Two Social Media Lessons From the Movie “Chef”

Chef the new comedy movie that premiered recently is a great case study on how social media can destroy and build up reputations.

Some call the movie “food porn”, others a documentary on how to make a good cheese toastie or is it a giant product placement for Twitter?

Sure the movie features a strong lineup of Hollywood A-List stars, including Scarlett Johansson, Dustin Hoffman, Sofia Vergara, and Robert Downey, Jr and a soft feel good storyline.

But what it did for me though was make me hungry and make a beeline for the first food truck I saw in my hometown of Perth.

In fact, I went surfing at the glorious Leighton Beach on a Sunday morning soon after seeing the movie and there was a Brazilian food truck there called Comida do Sul.

I couldn’t help but stop and have something to eat based on the movie experience!

New media technology has long been fodder for Hollywood movie makers.

Think You’ve Got Mail in 1998 and its narrative on the way digital communication could impact lives.

Meanwhile, blogging was brought centre stage with Julia and Juliet.

Now Twitter, YouTube, Instagram and Vine are central to this movie and the concept of shared experiences.

Chef is the story of a man whose life is ruined and then redeemed by social media.

The movie represents digital communication onscreen in an elegant and simple way as onscreen tweets materialize in the air and then, when sent, fly off like a bird.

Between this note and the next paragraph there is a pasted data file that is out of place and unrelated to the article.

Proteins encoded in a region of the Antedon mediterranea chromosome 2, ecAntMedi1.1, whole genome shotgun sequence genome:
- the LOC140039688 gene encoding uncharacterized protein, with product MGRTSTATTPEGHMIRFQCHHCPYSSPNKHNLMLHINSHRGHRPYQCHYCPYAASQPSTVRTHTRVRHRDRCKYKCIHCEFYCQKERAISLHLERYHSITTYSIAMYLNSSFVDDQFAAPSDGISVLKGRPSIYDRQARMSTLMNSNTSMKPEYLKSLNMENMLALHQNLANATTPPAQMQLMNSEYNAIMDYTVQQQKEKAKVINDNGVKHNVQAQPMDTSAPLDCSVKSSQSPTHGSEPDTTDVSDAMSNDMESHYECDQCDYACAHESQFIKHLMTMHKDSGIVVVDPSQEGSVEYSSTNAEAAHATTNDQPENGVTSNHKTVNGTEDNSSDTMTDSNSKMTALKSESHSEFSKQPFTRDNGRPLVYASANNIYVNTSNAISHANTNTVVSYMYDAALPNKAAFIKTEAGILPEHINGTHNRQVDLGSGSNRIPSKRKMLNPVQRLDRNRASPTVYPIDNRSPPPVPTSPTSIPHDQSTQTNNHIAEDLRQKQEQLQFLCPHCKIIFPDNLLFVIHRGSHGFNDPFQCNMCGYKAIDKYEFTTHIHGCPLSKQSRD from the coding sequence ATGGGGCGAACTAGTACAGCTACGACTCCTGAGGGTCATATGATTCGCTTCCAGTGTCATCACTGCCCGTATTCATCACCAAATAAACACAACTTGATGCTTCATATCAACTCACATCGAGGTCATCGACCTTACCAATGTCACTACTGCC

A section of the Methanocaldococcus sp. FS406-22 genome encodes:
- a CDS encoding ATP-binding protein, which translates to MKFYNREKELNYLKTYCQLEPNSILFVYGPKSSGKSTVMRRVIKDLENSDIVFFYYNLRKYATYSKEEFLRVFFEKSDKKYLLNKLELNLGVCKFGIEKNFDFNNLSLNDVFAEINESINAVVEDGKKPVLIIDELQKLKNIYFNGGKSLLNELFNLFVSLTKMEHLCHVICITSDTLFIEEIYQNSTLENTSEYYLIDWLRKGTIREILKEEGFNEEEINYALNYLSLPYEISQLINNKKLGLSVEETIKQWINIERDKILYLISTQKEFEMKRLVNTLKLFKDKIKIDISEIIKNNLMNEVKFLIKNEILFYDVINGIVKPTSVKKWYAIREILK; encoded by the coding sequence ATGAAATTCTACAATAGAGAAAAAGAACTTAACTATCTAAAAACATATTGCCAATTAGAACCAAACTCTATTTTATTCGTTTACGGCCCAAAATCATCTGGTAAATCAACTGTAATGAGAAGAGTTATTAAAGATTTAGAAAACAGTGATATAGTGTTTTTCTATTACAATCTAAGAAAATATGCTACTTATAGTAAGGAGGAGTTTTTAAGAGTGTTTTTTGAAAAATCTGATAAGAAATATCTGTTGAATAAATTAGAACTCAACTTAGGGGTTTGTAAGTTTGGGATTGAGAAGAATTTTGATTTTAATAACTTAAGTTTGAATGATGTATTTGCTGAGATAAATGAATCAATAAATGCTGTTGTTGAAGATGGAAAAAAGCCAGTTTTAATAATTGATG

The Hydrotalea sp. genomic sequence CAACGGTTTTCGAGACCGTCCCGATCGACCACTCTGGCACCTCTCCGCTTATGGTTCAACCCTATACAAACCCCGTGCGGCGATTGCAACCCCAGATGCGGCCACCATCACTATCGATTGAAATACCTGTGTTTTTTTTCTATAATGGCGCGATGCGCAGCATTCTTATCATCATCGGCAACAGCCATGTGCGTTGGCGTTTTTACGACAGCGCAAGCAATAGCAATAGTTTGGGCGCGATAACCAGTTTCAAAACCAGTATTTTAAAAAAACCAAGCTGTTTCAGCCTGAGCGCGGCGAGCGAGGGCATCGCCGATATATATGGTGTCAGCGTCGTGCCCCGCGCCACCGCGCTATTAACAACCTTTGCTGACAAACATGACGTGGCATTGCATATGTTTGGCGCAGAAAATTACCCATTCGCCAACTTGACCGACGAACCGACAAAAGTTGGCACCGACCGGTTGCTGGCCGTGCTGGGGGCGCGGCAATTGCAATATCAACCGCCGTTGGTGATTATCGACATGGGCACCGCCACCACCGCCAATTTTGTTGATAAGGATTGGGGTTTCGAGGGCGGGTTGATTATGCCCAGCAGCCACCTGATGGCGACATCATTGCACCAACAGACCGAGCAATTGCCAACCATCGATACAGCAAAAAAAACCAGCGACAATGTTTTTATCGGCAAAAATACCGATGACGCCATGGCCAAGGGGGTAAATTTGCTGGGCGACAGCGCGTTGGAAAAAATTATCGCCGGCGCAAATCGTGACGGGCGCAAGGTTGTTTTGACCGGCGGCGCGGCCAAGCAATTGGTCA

Chef is written, produced and directed by Jon Favreau who plays the main character Carl.

Here are 10 Lessons from Social Media from the Movie:

1. Twitter is Not Like Texting or Email

The story goes that Chef Carl is an aging Generation Xer who lives his life mostly offline.

He has an email account and knows what YouTube is, but he doesn’t understand how social media works or what its value is.

This becomes apparent after he fires off what he thinks is a private tweet to a food critic who gave him a particularly vicious and personal review.

In real life Favreau considers himself “pretty savvy” with social media-he maintains an active Twitter account with 1.7 million followers.

Compare this to his onscreen counterpart Carl who is completely unschooled in exactly how public an ill-considered tweet can become.

2. Viral

There are four types of media – paid (advertising), owned (your own created content/websites), earned (PR) and shared (social).

The first two are controlled media where you control every image and message.

The second two are uncontrolled and this presents a risk.

With PR you can try and reduce the risk by writing a media release and doing media training but when social media goes viral you have no control over its distribution and what comments will be made.

In the movie, Carl’s obscene rant goes viral, and an online war of words ensues.

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